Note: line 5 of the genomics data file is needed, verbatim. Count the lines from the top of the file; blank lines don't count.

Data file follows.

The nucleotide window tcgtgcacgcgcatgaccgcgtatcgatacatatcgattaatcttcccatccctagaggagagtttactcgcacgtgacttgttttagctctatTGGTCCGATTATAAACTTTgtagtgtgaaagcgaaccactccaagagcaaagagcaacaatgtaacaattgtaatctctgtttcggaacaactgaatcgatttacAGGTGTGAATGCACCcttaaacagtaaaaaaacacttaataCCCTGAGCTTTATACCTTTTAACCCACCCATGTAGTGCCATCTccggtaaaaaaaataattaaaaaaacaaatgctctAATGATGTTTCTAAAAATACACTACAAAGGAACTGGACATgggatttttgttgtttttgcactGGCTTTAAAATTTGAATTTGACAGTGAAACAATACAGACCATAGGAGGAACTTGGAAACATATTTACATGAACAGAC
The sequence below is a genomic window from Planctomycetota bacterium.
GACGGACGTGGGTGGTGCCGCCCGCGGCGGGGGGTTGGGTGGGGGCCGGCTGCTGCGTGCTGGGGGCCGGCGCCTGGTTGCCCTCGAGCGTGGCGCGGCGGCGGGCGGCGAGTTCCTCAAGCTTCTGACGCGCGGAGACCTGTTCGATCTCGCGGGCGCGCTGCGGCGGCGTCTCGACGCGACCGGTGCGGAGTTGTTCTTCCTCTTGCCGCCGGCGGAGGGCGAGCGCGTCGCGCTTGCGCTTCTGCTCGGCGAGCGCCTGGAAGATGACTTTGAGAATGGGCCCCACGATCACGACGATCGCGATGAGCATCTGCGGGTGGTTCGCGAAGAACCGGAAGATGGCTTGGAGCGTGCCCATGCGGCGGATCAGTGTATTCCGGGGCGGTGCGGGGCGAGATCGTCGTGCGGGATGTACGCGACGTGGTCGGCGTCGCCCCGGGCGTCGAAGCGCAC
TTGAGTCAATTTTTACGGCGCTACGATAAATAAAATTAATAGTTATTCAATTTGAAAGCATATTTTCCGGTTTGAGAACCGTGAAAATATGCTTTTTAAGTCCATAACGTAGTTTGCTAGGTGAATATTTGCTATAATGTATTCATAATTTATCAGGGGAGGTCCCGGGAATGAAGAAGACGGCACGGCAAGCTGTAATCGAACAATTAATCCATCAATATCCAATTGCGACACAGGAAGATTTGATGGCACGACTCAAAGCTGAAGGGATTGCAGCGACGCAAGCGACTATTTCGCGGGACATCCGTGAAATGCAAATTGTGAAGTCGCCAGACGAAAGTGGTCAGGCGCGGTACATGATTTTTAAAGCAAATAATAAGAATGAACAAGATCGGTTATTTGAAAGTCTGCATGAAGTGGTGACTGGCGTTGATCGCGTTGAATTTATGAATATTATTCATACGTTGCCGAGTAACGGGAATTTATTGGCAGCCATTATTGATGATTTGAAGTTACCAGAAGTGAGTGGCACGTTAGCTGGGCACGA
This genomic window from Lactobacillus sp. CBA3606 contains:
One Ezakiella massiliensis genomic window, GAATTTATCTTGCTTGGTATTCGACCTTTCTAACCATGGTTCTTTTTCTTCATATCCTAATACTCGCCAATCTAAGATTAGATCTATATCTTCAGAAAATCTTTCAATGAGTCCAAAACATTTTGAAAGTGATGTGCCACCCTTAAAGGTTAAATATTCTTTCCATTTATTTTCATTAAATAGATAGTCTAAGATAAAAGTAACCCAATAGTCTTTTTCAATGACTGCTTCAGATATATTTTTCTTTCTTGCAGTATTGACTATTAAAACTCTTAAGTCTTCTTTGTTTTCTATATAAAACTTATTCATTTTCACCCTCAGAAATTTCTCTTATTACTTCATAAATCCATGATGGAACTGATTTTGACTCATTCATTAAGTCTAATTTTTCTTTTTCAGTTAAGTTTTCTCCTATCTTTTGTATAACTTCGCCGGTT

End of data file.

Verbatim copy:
This genomic window from Lactobacillus sp. CBA3606 contains: